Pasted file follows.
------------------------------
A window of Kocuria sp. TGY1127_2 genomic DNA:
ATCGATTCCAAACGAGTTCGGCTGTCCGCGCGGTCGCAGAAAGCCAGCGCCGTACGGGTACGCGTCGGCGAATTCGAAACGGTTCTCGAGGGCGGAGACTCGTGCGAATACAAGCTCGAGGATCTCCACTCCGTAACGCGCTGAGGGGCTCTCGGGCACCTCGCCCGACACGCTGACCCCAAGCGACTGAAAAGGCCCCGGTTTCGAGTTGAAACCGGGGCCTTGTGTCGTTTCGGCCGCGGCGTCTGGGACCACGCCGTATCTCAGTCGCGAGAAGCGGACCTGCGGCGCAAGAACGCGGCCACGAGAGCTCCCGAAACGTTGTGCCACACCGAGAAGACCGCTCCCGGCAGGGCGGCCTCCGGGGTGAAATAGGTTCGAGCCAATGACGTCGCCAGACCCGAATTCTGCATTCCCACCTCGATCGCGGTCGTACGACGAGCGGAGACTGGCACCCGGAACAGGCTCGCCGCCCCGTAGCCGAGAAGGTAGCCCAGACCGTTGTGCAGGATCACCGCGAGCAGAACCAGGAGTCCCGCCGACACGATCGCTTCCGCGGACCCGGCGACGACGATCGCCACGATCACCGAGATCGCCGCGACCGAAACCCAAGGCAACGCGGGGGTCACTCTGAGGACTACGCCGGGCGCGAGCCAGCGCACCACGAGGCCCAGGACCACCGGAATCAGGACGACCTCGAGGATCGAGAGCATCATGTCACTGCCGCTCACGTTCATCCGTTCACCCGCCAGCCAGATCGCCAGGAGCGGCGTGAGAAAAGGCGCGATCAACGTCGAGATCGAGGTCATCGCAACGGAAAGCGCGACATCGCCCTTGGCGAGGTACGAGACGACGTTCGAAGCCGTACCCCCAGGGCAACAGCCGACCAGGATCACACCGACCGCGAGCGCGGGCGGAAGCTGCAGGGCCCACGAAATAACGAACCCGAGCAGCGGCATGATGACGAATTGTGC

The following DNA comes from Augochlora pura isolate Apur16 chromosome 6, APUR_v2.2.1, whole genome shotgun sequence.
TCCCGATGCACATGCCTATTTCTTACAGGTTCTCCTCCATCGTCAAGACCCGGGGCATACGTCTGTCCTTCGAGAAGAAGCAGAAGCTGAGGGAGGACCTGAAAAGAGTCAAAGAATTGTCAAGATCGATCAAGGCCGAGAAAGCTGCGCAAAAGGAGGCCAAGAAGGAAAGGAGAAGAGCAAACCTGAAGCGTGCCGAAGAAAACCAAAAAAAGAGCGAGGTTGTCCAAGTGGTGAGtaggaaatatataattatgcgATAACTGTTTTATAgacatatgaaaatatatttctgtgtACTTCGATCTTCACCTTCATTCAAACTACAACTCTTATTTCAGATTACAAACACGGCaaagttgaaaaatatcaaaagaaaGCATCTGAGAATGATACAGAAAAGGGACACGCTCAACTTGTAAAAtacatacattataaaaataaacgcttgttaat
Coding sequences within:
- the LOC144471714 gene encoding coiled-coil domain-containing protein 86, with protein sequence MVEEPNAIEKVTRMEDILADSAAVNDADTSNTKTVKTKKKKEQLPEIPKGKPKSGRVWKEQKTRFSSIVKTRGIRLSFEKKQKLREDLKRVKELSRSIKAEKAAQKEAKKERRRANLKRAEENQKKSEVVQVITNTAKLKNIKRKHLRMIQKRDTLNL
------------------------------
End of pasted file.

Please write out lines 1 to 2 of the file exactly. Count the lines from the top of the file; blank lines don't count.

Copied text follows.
A window of Kocuria sp. TGY1127_2 genomic DNA:
ATCGATTCCAAACGAGTTCGGCTGTCCGCGCGGTCGCAGAAAGCCAGCGCCGTACGGGTACGCGTCGGCGAATTCGAAACGGTTCTCGAGGGCGGAGACTCGTGCGAATACAAGCTCGAGGATCTCCACTCCGTAACGCGCTGAGGGGCTCTCGGGCACCTCGCCCGACACGCTGACCCCAAGCGACTGAAAAGGCCCCGGTTTCGAGTTGAAACCGGGGCCTTGTGTCGTTTCGGCCGCGGCGTCTGGGACCACGCCGTATCTCAGTCGCGAGAAGCGGACCTGCGGCGCAAGAACGCGGCCACGAGAGCTCCCGAAACGTTGTGCCACACCGAGAAGACCGCTCCCGGCAGGGCGGCCTCCGGGGTGAAATAGGTTCGAGCCAATGACGTCGCCAGACCCGAATTCTGCATTCCCACCTCGATCGCGGTCGTACGACGAGCGGAGACTGGCACCCGGAACAGGCTCGCCGCCCCGTAGCCGAGAAGGTAGCCCAGACCGTTGTGCAGGATCACCGCGAGCAGAACCAGGAGTCCCGCCGACACGATCGCTTCCGCGGACCCGGCGACGACGATCGCCACGATCACCGAGATCGCCGCGACCGAAACCCAAGGCAACGCGGGGGTCACTCTGAGGACTACGCCGGGCGCGAGCCAGCGCACCACGAGGCCCAGGACCACCGGAATCAGGACGACCTCGAGGATCGAGAGCATCATGTCACTGCCGCTCACGTTCATCCGTTCACCCGCCAGCCAGATCGCCAGGAGCGGCGTGAGAAAAGGCGCGATCAACGTCGAGATCGAGGTCATCGCAACGGAAAGCGCGACATCGCCCTTGGCGAGGTACGAGACGACGTTCGAAGCCGTACCCCCAGGGCAACAGCCGACCAGGATCACACCGACCGCGAGCGCGGGCGGAAGCTGCAGGGCCCACGAAATAACGAACCCGAGCAGCGGCATGATGACGAATTGTGC